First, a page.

Human vision has a very high dynamic range but perception of ness shifts with the overall ness of the entire space. The eyes adapt to low levels at night and it is unnecessary to try to duplicate the high level of illumination available from day . %20shelves.png
Figure -1 shelves reflect deeper into s...
When considering Homesaver a space, work on points of interest within. The human eye is attracted to objects and accordingly should be rewarded with something of interest. By contrast, dark areas are of limited attraction but serve to accentuate (by contrast) the er objects of interest. Use high s (about 10 times the ambient level) to draw attention to key objects or spaces in a , or for Homesaver specific tasks.
Carefully select features to high (e.g., artwork, sculptures, and furniture items) and use the minimum effective high level so you don't waste energy.
Reading lamps or table lamps are an effective, flexible and efficient means of giving higher task Homesaver rather than increasing general Homesaver of the entire space. They can also be part of the accent Homesaver for mood setting (e.g. table lamp on side table in lounge ).
Applications for electric Homesaver
Plan your Homesaver to complement your lifestyle. Consider the activities that occur in each , the atmosphere you want to create and the decorative elements you want to high .
Consider in particular the areas that serve more than one purpose and require more than one style of Homesaver (e.g., relaxed entertaining, media viewing, reading/writing, general activity). Use separate Homesaver solutions and circuits for each function rather than integrating them into a single circuit. s may need to be on separate switches, and/or dimmers used to create the Homesaver desired.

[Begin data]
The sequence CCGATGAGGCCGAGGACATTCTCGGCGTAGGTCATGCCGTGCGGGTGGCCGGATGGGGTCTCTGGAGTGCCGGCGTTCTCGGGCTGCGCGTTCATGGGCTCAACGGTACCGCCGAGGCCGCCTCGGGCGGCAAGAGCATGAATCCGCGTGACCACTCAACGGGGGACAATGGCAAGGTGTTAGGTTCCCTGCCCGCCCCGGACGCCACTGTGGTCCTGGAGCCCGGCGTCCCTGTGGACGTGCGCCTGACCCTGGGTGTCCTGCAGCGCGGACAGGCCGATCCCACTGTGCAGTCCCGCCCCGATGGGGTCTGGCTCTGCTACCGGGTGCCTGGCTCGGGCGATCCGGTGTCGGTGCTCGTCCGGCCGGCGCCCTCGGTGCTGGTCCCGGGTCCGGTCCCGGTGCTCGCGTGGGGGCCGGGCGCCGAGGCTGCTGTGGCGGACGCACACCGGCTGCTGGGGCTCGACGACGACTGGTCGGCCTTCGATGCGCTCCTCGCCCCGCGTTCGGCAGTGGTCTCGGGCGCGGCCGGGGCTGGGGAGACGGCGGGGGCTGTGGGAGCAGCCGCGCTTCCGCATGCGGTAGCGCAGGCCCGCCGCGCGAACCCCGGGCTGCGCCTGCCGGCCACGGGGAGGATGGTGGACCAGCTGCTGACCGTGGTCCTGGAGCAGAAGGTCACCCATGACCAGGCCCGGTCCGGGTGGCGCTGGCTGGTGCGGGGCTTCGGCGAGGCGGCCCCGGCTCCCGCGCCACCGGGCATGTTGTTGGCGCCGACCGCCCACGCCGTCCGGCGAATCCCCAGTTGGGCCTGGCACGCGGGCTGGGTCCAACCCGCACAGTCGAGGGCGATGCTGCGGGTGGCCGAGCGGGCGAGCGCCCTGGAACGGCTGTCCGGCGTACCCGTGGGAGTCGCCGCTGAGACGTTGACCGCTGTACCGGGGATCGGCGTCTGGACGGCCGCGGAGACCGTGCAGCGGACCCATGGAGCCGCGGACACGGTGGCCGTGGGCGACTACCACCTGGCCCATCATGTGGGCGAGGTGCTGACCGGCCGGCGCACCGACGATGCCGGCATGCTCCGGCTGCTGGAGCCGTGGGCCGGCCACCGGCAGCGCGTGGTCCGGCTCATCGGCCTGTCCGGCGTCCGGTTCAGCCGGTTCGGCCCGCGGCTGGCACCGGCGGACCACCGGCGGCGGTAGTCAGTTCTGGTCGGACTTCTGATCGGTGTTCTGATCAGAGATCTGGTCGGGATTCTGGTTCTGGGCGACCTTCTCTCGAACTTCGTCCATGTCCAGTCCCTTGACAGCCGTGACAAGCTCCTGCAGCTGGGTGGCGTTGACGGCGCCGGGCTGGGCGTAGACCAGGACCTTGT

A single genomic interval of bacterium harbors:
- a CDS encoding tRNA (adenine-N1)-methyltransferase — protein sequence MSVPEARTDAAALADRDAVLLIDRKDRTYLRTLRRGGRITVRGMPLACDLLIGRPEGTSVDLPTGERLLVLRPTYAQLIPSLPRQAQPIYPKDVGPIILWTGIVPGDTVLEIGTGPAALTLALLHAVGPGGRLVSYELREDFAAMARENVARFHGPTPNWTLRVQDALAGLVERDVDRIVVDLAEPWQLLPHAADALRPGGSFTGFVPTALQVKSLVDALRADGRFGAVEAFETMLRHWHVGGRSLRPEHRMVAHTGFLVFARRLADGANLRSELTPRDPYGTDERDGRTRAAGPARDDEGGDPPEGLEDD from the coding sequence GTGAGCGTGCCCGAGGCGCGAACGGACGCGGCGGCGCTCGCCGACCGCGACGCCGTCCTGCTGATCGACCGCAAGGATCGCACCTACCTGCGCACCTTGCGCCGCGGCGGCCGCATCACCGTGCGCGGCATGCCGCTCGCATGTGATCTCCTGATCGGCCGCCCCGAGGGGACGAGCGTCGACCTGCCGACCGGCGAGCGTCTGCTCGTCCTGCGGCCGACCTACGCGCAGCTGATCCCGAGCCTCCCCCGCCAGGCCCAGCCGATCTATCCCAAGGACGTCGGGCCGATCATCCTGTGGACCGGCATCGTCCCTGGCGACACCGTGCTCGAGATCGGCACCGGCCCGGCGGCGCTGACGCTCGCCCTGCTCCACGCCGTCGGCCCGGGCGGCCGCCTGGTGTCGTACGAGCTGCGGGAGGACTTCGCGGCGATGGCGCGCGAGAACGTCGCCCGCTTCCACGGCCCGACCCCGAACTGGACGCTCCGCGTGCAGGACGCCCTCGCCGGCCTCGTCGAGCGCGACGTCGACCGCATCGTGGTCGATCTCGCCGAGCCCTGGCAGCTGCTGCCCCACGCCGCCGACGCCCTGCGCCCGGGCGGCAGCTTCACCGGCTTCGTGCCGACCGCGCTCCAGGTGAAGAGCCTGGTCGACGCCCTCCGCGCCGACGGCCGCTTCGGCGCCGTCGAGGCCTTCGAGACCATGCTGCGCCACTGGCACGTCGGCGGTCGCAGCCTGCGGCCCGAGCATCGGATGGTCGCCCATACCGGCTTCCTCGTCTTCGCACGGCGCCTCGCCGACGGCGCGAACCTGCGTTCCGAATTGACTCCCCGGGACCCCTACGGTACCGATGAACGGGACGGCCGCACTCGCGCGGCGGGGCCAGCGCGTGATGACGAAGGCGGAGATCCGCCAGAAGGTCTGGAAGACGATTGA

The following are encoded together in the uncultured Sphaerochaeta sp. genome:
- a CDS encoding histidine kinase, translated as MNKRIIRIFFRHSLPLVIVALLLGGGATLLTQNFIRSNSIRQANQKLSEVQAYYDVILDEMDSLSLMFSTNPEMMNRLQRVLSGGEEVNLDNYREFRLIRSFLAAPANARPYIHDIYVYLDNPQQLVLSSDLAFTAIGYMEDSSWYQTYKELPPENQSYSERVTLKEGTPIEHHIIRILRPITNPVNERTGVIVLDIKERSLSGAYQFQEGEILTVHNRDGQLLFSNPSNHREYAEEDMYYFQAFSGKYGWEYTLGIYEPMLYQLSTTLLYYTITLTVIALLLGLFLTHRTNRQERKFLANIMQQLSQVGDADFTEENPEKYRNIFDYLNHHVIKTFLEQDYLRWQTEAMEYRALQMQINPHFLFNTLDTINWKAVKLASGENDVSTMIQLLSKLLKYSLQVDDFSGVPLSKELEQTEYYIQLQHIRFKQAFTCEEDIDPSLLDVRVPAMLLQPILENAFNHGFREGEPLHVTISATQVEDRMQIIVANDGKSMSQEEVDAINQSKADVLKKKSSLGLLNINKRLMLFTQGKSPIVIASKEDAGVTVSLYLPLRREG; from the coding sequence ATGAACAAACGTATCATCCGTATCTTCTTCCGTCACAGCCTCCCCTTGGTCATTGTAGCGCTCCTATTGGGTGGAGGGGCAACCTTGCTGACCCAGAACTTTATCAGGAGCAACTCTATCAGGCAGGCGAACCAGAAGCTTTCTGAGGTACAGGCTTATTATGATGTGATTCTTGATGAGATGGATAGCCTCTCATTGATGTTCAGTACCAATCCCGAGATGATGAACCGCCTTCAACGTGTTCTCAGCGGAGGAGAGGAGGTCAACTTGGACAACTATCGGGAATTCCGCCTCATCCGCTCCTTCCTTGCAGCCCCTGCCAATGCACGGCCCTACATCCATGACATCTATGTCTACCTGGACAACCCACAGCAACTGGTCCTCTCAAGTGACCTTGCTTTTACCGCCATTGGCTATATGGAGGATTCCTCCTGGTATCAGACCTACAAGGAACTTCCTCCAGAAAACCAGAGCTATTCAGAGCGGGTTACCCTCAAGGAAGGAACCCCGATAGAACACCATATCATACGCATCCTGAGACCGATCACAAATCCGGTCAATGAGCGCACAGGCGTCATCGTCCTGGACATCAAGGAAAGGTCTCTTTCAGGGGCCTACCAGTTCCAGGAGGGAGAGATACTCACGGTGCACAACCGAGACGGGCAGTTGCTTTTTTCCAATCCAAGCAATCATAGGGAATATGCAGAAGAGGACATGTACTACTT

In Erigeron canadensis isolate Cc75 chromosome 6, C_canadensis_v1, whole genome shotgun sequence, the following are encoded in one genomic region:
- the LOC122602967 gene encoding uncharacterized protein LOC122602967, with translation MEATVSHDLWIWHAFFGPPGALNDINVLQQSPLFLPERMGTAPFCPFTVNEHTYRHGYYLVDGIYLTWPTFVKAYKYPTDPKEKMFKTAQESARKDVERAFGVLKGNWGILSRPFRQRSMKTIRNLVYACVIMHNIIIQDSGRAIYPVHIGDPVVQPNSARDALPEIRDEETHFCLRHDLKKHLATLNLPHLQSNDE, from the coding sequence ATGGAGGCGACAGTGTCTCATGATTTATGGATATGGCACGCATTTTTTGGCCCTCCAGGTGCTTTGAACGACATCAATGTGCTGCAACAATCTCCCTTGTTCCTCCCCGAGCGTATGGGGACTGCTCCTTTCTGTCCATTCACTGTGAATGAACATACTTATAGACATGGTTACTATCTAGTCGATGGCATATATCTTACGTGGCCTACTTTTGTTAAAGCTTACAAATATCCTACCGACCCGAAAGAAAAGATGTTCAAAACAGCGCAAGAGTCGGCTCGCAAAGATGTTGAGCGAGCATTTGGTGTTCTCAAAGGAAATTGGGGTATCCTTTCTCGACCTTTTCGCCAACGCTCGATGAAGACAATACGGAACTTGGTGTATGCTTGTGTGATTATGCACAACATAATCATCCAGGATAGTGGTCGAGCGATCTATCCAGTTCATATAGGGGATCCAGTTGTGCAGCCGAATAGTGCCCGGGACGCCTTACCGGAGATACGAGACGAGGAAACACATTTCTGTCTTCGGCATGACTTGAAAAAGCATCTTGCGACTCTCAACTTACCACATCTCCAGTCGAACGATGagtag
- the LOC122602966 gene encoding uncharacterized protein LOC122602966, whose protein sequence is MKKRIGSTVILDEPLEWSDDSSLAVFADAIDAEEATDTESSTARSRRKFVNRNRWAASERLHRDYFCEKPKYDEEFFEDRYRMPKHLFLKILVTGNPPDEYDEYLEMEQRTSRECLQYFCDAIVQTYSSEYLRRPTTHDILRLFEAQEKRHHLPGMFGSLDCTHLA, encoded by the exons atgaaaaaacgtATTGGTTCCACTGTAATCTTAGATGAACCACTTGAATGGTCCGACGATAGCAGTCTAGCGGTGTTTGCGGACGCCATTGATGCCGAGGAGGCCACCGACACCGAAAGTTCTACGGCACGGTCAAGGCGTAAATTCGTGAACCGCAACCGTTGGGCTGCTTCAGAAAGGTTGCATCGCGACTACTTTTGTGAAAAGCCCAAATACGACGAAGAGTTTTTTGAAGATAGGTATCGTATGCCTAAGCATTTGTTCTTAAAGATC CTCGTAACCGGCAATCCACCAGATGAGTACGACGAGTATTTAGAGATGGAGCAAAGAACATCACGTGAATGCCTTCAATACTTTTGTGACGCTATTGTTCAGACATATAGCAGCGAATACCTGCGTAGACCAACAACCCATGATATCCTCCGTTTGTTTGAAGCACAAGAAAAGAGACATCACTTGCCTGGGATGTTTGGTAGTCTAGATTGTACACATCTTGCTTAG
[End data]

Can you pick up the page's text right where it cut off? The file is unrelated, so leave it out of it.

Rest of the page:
Each lamp type has advantages and disadvantages and good design uses an appropriate type for each application.
is heavily absorbed (wasted) in dark-coloured s.
can be indirectly reflected (i.e., cove and pelmet Homesaver) to create very subtle background illumination but only in -coloured s/surfaces.
There is no ‘best' lamp for all applications. Of the many alternatives, each has advantages and disadvantages: good design uses an appropriate lamp/ fixture for each application.
The various lamp technologies generate differently. Choose lamps best suited to producing desired Homesaver effects such as distribution, switch-on time and dimmability.
For example, some Compact Fluorescent Lamps (CFLs) take a few seconds to strike and ‘warm up', and are thus unsuitable where use may only be for a few seconds (e.g., pantry) or where s are switched on and off quickly. CFL lamps, although efficient, are an inferior choice in these s to tungsten halogen or even LEDs, although LEDs may not have the cost benefit for such short uses.
Most s need two types of Homesaver: general Homesaver and task/accent Homesaver. Use different lamps and fittings for each purpose.
General/ambient Homesaver

Ambient Homesaver provides overall, general Homesaver that radiates a comfortable level of ness. A central source of ambient in all s is fundamental to a good Homesaver plan.
Use Omni-directional ( in all directions) lamps in pendants, chandeliers, ceiling or wall-mounted fixtures.
Avoid using down s for general illumination. They make ‘pools' of on the floor (most floor surfaces absorb as much as 80% of the ) while making the ceiling cavity appear dark, which creates a ‘gloomy' ambience. Down s are better suited to task Homesaver over work spaces. Up to six down s can be needed to the same area as one pendant . Think about other ways of Homesaver with fluorescent Omni-directional lamps before installing down s or if used, fit lower wattage and more efficient bulbs.